In reality, if we cannot agree on ‘unity in diversity’, or if the leaders of the Church will not embrace it, then authority will have to be asserted to uphold the decisions of Synod, the advice of the House of Bishops, the continuing journey of the Church of England. By short-circuiting these processes, the conservative evangelical grouping under Rod Thomas’s guidance are jumping the gun, and to be honest, jumping ship. Of course, some will celebrate that, but I don’t.

People need to take responsibility for their choices; and for their consequences. If ‘unity in diversity’ will not be accepted by some conservative evangelicals (such as the Bishop of Maidstone or churches like Bishopsgate) then this is a point of schism – or the brink of schism if they don’t pull back. If they repudiate the Church’s authority, vested in its bishops and Synod, then that is an exodus setting out, and may God bless them and be with them.

It is also a journey into wilderness (or new land), leaving behind the Church of England and its properties and structures. Because these properties are for the WHOLE nation – including all the lesbian, gay, bi, trans, non-binary, intersex and otherwise queer members of it. They are a future inheritance for ALL these people. And though it may seem magnanimous to just let a rebel group keep the properties (that actually belong to the Church of England) in fact, that would be stealing them from the nation: from all the LGBT kids I care for in school, and from a nation that more and more accepts and affirms gay and lesbian lives as decent, kind and loving.

Posted by Susannah Clark at Saturday, 13 May 2017 at 12:35pm BST

So those who embrace a ‘Credible Bishops’ initiative need to clearly understand the extent of their exodus, and for them it would be a new beginning outside the Church of England and its properties. And that would be fair enough, though I would find it grievous and sad.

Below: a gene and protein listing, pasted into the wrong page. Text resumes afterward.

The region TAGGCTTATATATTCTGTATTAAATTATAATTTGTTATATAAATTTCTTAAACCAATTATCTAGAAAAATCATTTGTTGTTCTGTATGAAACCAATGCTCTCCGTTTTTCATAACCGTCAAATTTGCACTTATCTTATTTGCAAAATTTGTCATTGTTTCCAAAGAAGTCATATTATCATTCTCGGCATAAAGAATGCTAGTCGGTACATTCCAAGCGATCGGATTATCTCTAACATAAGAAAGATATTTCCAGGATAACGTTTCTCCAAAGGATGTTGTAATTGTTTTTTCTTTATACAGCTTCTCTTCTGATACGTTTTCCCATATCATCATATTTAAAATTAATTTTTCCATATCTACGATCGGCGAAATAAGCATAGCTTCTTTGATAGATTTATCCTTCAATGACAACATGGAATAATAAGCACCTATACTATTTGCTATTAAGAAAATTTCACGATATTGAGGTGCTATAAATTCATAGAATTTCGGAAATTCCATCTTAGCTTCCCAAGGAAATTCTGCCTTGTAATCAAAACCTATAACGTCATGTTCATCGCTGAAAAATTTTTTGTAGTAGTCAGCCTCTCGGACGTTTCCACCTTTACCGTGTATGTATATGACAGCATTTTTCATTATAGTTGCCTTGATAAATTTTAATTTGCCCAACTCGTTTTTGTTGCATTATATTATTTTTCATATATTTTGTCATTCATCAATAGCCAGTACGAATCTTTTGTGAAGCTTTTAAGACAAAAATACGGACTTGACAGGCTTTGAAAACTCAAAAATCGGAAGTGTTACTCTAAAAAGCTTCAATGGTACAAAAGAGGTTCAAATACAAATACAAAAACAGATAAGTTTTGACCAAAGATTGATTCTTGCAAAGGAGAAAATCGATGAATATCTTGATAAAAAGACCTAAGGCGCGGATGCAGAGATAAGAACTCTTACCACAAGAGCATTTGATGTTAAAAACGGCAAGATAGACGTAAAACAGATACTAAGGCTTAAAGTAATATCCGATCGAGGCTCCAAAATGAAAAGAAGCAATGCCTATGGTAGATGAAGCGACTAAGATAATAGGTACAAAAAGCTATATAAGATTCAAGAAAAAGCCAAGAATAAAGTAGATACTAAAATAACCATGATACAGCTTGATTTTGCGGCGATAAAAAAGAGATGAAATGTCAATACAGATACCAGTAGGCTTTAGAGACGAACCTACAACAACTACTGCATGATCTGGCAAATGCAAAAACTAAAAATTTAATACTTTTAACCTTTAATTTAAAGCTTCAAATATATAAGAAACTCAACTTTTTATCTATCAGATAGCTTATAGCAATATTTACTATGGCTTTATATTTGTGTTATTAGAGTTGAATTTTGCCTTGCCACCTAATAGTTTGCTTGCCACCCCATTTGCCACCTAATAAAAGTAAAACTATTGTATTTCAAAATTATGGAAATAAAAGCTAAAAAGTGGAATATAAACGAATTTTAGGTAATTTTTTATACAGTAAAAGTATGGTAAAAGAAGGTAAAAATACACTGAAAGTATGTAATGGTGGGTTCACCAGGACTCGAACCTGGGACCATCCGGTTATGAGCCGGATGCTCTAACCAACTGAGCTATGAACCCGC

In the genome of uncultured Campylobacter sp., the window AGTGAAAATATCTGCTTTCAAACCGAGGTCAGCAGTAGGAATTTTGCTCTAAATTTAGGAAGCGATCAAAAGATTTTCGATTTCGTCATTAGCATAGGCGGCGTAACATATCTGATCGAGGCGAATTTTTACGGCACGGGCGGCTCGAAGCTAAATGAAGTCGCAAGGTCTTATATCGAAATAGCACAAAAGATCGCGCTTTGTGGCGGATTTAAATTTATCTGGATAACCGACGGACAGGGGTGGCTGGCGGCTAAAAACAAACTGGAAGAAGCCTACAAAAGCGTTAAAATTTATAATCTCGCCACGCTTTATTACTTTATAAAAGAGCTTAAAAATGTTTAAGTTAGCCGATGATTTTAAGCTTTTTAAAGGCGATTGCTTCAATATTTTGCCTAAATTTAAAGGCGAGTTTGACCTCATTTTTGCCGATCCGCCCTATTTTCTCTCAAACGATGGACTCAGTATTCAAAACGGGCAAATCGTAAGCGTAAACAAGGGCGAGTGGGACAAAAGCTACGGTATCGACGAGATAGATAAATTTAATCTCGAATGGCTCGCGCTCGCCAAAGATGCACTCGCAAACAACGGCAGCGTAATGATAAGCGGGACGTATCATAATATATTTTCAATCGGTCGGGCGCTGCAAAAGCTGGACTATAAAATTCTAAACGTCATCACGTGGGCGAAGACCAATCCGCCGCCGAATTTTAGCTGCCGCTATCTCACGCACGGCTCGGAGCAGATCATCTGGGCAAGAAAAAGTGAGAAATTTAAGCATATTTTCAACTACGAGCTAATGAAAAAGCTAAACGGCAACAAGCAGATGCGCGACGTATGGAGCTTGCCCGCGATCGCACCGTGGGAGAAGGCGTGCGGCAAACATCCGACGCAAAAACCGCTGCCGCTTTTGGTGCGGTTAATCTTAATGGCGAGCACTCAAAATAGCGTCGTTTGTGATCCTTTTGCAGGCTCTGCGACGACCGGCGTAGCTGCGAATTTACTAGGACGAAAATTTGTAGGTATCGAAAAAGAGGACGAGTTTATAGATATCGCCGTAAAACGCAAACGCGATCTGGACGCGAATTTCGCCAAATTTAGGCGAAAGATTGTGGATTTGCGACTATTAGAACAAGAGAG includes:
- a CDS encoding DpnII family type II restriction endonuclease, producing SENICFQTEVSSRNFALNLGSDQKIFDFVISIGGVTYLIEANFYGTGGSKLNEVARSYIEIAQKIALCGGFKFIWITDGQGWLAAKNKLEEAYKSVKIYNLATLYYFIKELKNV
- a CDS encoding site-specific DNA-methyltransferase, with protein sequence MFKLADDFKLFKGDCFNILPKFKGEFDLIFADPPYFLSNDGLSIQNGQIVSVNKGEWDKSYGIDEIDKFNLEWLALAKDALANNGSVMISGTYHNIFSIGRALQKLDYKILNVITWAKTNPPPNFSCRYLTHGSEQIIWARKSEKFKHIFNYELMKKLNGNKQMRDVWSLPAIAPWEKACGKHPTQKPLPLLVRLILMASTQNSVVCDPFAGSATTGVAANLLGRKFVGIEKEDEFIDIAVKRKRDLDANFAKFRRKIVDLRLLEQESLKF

It would also, incidentally, gift the Church to more progressive members whose views they can’t accept. In allying with the Church of Nigeria, they might in effect be liberating the Church of England to flourish in its own expressions, in its own culture and communities. If they want to stay inside the Church, they can no longer demand to impose ‘their’ conscience on other people’s consciences. In terms of realipolitik, they have to accept there will be diversity in the Church. There already is. We – straight, gay, trans, lesbian, and scores of other diversities - are already here. We are joyful. We are alive. We are who we are. And we are not going away. We have communities to serve, children to support, Christ to follow in all sorts of ways.

Coming from an evangelical background myself – a moderate evangelical background that was wonderful and caring for my own children – I believe the silent majority of Anglicans in the pews don’t actually want the dogma and the schism, they simply want the Church of England to continue, albeit there is diversity and various traditions within it; and want to serve Christ in their local communities, from their local churches and church halls, and on the street – in all the ways local people need help and love and kindness. I do NOT believe most evangelicals want an ‘exodus’. In short, I believe the life of the Church of England – and the faithful lives of many evangelicals – will carry on, even if a minority at the fringe choose to self-define their exit and build new church buildings, new church structures, for themselves.

In all things: love and grace. Even at times of distancing and departure: abiding love. Indeed, especially at those times. Because love is always calling us. And the so much grace of God.

Posted by Susannah Clark at Saturday, 13 May 2017 at 12:37pm BST

Having looked at the six envisioned subsets of Anglicans in the CofE, the more obviously liberal ones are far too muted on the LGB and Trans advocacy. I should have thought that theme would be more front and centre.